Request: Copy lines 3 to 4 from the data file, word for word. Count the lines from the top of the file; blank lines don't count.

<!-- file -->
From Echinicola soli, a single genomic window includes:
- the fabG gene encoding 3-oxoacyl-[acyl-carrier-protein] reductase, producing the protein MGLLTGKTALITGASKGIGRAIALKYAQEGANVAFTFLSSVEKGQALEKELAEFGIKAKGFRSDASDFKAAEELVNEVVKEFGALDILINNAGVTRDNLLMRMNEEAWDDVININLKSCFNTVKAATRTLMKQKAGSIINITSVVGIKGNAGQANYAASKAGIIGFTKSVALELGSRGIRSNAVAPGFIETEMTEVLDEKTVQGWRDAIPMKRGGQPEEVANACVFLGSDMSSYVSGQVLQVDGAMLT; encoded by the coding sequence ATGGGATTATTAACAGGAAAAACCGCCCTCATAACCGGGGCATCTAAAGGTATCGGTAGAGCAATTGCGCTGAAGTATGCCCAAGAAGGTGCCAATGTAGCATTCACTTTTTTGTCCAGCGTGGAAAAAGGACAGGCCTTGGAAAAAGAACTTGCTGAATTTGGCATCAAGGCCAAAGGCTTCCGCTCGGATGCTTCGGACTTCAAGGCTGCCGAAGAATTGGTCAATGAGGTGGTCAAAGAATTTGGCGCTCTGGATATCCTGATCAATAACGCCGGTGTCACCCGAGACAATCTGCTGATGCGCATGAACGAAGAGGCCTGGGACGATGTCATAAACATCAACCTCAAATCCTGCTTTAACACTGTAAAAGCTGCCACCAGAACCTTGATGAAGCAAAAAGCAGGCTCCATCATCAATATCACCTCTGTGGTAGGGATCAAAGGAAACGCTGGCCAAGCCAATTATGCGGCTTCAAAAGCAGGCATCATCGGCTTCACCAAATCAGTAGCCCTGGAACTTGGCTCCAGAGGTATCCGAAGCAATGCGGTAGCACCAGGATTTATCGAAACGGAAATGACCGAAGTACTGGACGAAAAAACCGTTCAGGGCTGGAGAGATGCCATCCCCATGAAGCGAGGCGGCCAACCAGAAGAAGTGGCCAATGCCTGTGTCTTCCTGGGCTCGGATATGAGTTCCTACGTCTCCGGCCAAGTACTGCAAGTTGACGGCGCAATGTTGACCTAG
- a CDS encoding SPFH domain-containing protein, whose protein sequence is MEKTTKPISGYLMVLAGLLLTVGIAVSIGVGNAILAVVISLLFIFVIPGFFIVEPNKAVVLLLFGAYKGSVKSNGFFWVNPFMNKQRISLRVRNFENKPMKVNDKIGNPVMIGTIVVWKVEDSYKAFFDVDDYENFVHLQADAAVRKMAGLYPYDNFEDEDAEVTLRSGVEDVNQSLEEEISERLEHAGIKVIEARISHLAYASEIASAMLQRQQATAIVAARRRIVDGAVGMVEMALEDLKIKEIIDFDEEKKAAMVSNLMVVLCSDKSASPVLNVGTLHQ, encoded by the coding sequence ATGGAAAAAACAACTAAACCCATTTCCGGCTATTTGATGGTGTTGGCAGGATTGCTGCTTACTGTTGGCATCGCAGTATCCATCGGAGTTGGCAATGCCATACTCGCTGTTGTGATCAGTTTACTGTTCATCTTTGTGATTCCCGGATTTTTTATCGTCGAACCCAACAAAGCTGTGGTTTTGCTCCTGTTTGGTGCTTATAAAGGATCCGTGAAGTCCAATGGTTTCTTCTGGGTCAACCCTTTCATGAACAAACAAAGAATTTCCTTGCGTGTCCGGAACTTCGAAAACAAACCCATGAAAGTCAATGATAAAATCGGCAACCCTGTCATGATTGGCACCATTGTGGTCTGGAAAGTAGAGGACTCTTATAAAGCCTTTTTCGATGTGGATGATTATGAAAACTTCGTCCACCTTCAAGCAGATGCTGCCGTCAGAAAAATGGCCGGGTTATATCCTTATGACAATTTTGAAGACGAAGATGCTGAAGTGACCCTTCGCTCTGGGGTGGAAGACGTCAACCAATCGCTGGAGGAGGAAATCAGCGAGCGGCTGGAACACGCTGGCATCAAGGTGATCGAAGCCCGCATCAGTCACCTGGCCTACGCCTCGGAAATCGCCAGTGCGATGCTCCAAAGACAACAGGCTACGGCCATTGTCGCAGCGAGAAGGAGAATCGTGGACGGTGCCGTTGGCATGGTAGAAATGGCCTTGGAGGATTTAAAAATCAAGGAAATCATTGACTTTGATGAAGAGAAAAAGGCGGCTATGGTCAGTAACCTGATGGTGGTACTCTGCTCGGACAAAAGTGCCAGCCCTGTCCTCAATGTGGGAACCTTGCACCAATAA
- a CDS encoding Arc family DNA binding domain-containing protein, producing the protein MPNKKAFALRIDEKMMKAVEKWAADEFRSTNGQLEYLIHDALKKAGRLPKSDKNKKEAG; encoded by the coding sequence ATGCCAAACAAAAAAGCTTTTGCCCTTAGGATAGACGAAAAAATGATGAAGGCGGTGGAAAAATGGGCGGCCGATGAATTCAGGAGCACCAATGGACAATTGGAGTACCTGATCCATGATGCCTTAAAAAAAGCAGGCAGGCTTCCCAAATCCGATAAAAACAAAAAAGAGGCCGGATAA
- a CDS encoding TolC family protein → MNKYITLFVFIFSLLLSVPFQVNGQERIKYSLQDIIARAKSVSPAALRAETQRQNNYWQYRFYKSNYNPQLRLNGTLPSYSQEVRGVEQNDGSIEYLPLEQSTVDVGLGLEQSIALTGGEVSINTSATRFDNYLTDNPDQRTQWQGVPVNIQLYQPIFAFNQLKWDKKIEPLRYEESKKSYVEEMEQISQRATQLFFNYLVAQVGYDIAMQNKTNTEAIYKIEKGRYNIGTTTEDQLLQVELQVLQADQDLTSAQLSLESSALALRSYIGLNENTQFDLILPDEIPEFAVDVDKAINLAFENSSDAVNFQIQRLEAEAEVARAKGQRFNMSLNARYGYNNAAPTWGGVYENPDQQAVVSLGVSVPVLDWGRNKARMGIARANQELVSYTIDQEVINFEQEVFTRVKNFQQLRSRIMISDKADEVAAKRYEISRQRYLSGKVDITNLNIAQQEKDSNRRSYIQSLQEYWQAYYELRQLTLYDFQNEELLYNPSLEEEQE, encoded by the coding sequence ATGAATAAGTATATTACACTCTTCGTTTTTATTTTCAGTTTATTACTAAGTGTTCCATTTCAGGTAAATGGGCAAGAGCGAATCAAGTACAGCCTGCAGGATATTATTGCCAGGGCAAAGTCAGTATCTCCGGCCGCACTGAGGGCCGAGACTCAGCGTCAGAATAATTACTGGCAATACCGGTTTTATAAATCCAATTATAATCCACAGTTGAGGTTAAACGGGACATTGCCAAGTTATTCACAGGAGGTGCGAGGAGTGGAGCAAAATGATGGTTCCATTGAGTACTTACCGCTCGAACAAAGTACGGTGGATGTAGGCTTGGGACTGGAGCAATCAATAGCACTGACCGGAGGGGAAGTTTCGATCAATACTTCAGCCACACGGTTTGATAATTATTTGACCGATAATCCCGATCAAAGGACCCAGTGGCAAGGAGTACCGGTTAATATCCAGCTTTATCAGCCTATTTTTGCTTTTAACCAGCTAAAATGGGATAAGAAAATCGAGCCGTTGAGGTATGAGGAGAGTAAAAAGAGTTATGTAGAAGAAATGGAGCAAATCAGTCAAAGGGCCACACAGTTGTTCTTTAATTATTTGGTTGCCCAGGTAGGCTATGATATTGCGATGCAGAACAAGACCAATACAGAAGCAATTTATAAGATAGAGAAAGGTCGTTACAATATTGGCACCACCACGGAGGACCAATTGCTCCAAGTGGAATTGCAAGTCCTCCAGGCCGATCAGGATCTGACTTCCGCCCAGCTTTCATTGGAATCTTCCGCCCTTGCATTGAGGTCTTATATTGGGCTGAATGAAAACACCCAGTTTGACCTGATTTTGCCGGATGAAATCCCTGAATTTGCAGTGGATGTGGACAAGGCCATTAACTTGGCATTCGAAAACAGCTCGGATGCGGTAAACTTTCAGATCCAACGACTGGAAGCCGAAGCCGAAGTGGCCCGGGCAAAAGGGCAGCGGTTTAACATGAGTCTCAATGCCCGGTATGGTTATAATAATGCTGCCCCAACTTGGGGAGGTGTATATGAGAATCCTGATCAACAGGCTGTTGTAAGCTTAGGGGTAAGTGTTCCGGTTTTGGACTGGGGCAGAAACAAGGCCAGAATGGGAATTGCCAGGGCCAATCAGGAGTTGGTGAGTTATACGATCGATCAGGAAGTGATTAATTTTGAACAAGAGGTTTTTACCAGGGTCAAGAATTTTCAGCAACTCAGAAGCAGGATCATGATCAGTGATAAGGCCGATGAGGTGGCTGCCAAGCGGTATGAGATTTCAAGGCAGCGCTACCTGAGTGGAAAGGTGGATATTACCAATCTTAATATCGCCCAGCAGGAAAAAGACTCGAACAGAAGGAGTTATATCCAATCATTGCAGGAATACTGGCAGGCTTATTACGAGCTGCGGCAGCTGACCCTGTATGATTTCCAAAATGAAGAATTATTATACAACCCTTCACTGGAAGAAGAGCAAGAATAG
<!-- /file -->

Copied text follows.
- a CDS encoding SPFH domain-containing protein, whose protein sequence is MEKTTKPISGYLMVLAGLLLTVGIAVSIGVGNAILAVVISLLFIFVIPGFFIVEPNKAVVLLLFGAYKGSVKSNGFFWVNPFMNKQRISLRVRNFENKPMKVNDKIGNPVMIGTIVVWKVEDSYKAFFDVDDYENFVHLQADAAVRKMAGLYPYDNFEDEDAEVTLRSGVEDVNQSLEEEISERLEHAGIKVIEARISHLAYASEIASAMLQRQQATAIVAARRRIVDGAVGMVEMALEDLKIKEIIDFDEEKKAAMVSNLMVVLCSDKSASPVLNVGTLHQ, encoded by the coding sequence ATGGAAAAAACAACTAAACCCATTTCCGGCTATTTGATGGTGTTGGCAGGATTGCTGCTTACTGTTGGCATCGCAGTATCCATCGGAGTTGGCAATGCCATACTCGCTGTTGTGATCAGTTTACTGTTCATCTTTGTGATTCCCGGATTTTTTATCGTCGAACCCAACAAAGCTGTGGTTTTGCTCCTGTTTGGTGCTTATAAAGGATCCGTGAAGTCCAATGGTTTCTTCTGGGTCAACCCTTTCATGAACAAACAAAGAATTTCCTTGCGTGTCCGGAACTTCGAAAACAAACCCATGAAAGTCAATGATAAAATCGGCAACCCTGTCATGATTGGCACCATTGTGGTCTGGAAAGTAGAGGACTCTTATAAAGCCTTTTTCGATGTGGATGATTATGAAAACTTCGTCCACCTTCAAGCAGATGCTGCCGTCAGAAAAATGGCCGGGTTATATCCTTATGACAATTTTGAAGACGAAGATGCTGAAGTGACCCTTCGCTCTGGGGTGGAAGACGTCAACCAATCGCTGGAGGAGGAAATCAGCGAGCGGCTGGAACACGCTGGCATCAAGGTGATCGAAGCCCGCATCAGTCACCTGGCCTACGCCTCGGAAATCGCCAGTGCGATGCTCCAAAGACAACAGGCTACGGCCATTGTCGCAGCGAGAAGGAGAATCGTGGACGGTGCCGTTGGCATGGTAGAAATGGCCTTGGAGGATTTAAAAATCAAGGAAATCATTGACTTTGATGAAGAGAAAAAGGCGGCTATGGTCAGTAACCTGATGGTGGTACTCTGCTCGGACAAAAGTGCCAGCCCTGTCCTCAATGTGGGAACCTTGCACCAATAA
- a CDS encoding Arc family DNA binding domain-containing protein, producing the protein MPNKKAFALRIDEKMMKAVEKWAADEFRSTNGQLEYLIHDALKKAGRLPKSDKNKKEAG; encoded by the coding sequence ATGCCAAACAAAAAAGCTTTTGCCCTTAGGATAGACGAAAAAATGATGAAGGCGGTGGAAAAATGGGCGGCCGATGAATTCAGGAGCACCAATGGACAATTGGAGTACCTGATCCATGATGCCTTAAAAAAAGCAGGCAGGCTTCCCAAATCCGATAAAAACAAAAAAGAGGCCGGATAA